I asked him for some help, and he broke the news to me: This chip that was designed in the ’80s was designed to work with computers from the ’80s. Meaning it was looking for pins that had long since been eaten by the nano-scale embedded circuitry. Getting the chip to work the first time was a semester-long project that involved designing a custom circuit board. The on-campus makerspace, M5, had copies of the board somewhere that I could play with, but they were in some drawer or something.
So much for that project.
Well, why not try some tutorials?
Turns out I’m not great with tutorials — I get bored. I should have just taken on a project and run with it, figuring things out on the fly and asking people for help constantly.
But for whatever reason, I felt like it was too late to do that.
I gave back the ARM boards I had rented out, and I checked out a Pebble watch. Let’s do some smartwatch development — in C! (I like making things unnecessarily hard, apparently.)
Turns out I had to use an emulator anyway, but the watch was cool. It pinged my notifications with a buzzer that, compared to my phone, was more noticeable to me and less noticeable to everyone else. All the apps seemed pretty useless to me, as someone who is neither a fitness nor sports buff. But the Pebble is still one of those things where having it for a week wouldn’t convince me to buy one as much as not having it for the next week.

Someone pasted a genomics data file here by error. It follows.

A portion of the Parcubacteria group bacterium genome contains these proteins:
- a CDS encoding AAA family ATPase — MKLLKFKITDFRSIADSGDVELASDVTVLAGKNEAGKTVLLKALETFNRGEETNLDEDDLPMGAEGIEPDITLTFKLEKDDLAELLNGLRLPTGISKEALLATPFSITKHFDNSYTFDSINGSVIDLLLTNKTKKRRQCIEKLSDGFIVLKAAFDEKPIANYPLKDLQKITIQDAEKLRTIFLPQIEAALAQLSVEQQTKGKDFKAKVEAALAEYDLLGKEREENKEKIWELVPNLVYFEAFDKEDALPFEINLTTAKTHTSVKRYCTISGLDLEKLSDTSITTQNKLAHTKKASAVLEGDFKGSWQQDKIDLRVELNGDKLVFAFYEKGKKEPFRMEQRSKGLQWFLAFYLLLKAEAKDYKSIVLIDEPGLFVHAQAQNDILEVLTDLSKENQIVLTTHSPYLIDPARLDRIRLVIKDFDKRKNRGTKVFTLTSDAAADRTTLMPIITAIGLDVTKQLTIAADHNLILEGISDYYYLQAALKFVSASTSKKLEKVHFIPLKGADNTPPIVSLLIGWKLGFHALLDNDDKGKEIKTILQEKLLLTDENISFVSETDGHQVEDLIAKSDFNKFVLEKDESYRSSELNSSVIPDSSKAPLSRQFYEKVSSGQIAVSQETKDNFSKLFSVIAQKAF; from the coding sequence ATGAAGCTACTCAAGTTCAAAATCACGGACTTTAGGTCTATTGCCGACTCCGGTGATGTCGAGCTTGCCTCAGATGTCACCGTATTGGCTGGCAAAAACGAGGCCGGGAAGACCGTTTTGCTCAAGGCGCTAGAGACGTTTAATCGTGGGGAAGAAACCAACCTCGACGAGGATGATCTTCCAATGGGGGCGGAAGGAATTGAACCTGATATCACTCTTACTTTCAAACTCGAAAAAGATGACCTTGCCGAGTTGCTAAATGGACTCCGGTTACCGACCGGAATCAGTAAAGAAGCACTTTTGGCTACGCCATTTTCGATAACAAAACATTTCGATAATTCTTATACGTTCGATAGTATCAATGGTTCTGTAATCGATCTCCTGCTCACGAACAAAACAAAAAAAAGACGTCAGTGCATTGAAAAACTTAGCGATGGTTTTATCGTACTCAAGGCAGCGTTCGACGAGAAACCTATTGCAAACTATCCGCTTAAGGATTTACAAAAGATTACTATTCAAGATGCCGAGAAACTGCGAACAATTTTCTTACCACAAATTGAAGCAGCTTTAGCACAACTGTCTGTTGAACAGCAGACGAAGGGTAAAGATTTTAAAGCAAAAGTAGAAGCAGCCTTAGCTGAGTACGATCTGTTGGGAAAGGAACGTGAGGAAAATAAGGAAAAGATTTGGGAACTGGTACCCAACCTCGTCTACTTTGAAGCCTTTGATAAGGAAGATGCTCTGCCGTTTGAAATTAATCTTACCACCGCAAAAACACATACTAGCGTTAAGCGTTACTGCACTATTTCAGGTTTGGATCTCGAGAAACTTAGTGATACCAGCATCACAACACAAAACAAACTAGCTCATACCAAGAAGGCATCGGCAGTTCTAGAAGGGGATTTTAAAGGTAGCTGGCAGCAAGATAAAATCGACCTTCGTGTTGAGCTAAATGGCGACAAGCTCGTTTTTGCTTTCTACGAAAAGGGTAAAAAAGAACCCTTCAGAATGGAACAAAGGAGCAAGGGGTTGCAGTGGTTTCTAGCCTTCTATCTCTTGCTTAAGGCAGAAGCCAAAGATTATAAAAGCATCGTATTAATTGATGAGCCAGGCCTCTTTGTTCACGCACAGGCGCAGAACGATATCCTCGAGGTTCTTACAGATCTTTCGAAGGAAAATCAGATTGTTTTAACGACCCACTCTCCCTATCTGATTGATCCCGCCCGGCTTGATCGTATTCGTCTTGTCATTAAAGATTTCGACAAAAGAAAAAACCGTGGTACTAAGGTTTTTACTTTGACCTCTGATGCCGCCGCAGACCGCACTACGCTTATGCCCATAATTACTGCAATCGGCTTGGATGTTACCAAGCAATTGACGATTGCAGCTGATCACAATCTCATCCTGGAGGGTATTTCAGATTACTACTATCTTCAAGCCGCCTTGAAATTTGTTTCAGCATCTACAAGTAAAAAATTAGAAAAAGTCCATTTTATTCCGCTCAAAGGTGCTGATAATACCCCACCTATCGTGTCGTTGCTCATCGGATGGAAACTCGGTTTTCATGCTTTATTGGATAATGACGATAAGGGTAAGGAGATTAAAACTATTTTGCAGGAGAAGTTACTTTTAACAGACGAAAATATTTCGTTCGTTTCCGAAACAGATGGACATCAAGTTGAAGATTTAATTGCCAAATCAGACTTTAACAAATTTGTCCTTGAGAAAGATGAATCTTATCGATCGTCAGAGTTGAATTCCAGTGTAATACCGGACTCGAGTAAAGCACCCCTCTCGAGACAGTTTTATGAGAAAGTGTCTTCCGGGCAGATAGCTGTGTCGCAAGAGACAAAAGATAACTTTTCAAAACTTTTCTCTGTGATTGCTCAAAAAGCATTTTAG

I got through a tutorial and a half on the Pebble development site before the emulator went away. Like, it literally went away. I couldn’t get it back, so I dropped that project, gave back the Pebble, and wandered around the main hall, where sponsor companies had set up tables with representatives.
I eavesdropped on a conversation between a guy who worked at a San Francisco startup, that guy’s friend, and some participant at HackUMass. Startup guy and his friend were talking about how when you’re trying to nab your next round of funding, you have talk in terms of stories. Because features are cool and all, but features don’t really convince people to buy into your product or investors to fund your venture. Instead, you need to focus on…
I jump in: “The ‘So What?’”
The conversation continued. The startup guy said that in tech entrepreneurship, the biggest thing you need to do is “find a cofounder.” But your cofounder isn’t just some random person you start a company with. Your cofounder is your buddy — someone you stick with across jobs.
Example: Startup guy’s company has these little groups. One group was at Twitter from the start, and they stuck together. This other group was at Facebook together, and they stuck together.